Malacañang on Friday told Vice President Leni Robredo that the string of cases filed against officials of the previous administration over the Metro Rail Transit 3 (MRT-3) mess was to make them accountable and not to cover up President Rodrigo Duterte’s failure to fix the country’s busiest railway.
In a statement, Roque said the Palace found Robredo’s remarks “unfortunate.”
“With all due respect to Vice President Robredo, the MRT-3 issue is not about covering up shortcomings,” he said.
On Wednesday, Robredo said that accountable officials must be charged, but the filing of charges should have a concrete basis and not merely as a scapegoat to cover shortcomings.
“Ako, mahirap magparatang, pero sa akin, kapag may nagkasala, tama lamang na sampahan ng kaso. Iyong atin lang ninanais, sana iyong pagsampa ng kaso ay base sa datos na maayos. Hindi siya ginagawang dahilan para lang maghanap ng scapegoat para sa mga bagay na hindi nagagawa. Dapat kung mag-file ng kaso, ito ay base sa ebidensya na mayroon talagang pagkakasala na ginawa. Ang nakakatakot lang, baka ginagawa ito para magpasa ng blame sa iba. Ito iyong dapat hindi pinapayagan,” Robredo said during a media interview at the sidelines of the 154th birth anniversary ceremonies of Andres Bonifacio in Caloocan City.
But Rqoue said: “The Administration has faced the MRT-3 mess squarely. The President has even apologized over a recent train mishap and transport officials admitted that while they cannot solve the problems overnight they are working double time to restore the convenience and reliability of the MRT-3 by getting a proven maintenance firm and buying needed parts.”
Since the government took over the MRT-3 maintenance operations from Busan Universal Rail Inc. (BURI) in the first week of November, the mass rapid train system was hit with numerous technical glitches, including the decoupling of trains.
However, Roque pointed out that the problems plaguing MRT-3 were the result of incompetence and corruption of former officials during the term of former President Benigno S. Aquino III.
He said the filing of charges against those responsible was only expected in order to hold them accountable for their misdeeds.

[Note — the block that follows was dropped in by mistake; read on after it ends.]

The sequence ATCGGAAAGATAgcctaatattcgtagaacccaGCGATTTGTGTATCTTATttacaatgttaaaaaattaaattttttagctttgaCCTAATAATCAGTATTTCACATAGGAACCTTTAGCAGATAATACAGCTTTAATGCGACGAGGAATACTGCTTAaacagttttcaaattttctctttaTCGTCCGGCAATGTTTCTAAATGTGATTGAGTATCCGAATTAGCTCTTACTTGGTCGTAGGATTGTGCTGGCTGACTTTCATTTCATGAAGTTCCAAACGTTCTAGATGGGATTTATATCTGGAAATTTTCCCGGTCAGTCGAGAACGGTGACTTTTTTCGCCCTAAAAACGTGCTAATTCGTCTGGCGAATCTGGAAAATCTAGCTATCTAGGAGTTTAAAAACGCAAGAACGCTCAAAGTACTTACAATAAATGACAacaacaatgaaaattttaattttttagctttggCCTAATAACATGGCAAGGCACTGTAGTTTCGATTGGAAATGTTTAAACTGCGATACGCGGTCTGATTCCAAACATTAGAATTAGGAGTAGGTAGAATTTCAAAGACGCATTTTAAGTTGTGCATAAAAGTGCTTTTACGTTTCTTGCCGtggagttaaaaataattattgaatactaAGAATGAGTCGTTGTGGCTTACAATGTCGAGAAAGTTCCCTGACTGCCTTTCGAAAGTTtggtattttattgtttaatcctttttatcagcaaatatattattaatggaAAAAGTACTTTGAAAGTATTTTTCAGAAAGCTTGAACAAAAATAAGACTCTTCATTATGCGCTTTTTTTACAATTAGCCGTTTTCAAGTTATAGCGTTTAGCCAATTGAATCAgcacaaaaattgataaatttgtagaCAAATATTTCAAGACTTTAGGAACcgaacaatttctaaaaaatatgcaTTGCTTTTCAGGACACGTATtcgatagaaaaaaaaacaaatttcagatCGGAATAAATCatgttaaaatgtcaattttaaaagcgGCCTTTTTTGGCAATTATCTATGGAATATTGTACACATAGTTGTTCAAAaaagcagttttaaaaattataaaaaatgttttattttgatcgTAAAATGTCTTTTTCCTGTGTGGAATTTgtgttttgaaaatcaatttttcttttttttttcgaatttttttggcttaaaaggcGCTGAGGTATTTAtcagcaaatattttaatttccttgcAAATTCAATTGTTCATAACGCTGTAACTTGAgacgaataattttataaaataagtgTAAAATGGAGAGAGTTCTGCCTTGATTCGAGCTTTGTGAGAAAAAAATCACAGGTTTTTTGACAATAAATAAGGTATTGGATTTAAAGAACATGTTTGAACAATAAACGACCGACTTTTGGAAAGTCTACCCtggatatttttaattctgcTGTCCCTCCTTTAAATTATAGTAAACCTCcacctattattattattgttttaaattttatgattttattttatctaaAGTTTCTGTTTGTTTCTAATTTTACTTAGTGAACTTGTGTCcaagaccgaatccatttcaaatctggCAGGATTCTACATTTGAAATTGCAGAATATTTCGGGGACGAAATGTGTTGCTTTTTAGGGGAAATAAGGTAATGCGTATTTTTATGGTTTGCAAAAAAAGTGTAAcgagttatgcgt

“These officials facilitated the negotiated procurement of long-term maintenance contracts to BURI, which per the Supplemental Complaint Affidavit filed by the DOTr, turned the DOTC as a bottomless cash cow entering into one anomalous procurement project,” Roque said.
“We cannot simply sweep the sins of incompetence and corruption under the rug with the harsh reality of half a million daily suffering riding public staring us in the face,” he added.
On November 21, the Department of Transportation (DOTr) filed plunder charges against nine former Aquino cabinet members, which included former Department of Transportation and Communications (DOTC) Secretary Joseph Emilio Abaya and former Department of the Interior and Local Government (DILG) Secretary Manuel Roxas II.
Roxas served as DOTC secretary prior to his appointment as DILG secretary.
Also charged were former Department of Budget and Management Secretary Florencio Abad, former Department of Finance Secretary Cesar Purisima, former Department of Energy Secretary Jericho Petilla, former Department of Science and Technology Secretary Mario Montejo, former Department of National Defense Secretary Voltaire Gazmin, former Department of Public Works and Highways Secretary Rogelio Singson, and former National Economic and Development Authority secretary Arsenio Balicasan.
In the 64-page complaint, Roxas and Abaya were accused of using the MRT-3 maintenance program as a “cash cow.”
The complaint alleged that Roxas and other Liberal Party stalwarts “eased out” Sumitomo Corporation, which has been maintaining the MRT since the 1980s, and “replaced it with their own dummy corporations.”
The complaint noted that a day after Abaya replaced Roxas as DOTC chief, he awarded the PHP517.5 million MRT maintenance contract to PH Trams-CB&T.
According to the complaint, this was the start of the “rapid deterioration of MRT’s trains, tracks, signaling, power supply and stations.”
The complaint also alleged that the respondents later “rigged the entire bidding process to ensure that BURI was able to secure the project despite the fact that its submissions for the eligibility and technical components of the project were severely lacking and that it is not a technically, legally and financially capable contractor that may manage and operate the project.”
The government terminated BURI’s contract last November 6, citing poor performance and failure to comply with the contractual requirements of a complete and up to date Computerized Maintenance Management System among other reasons. (PNA)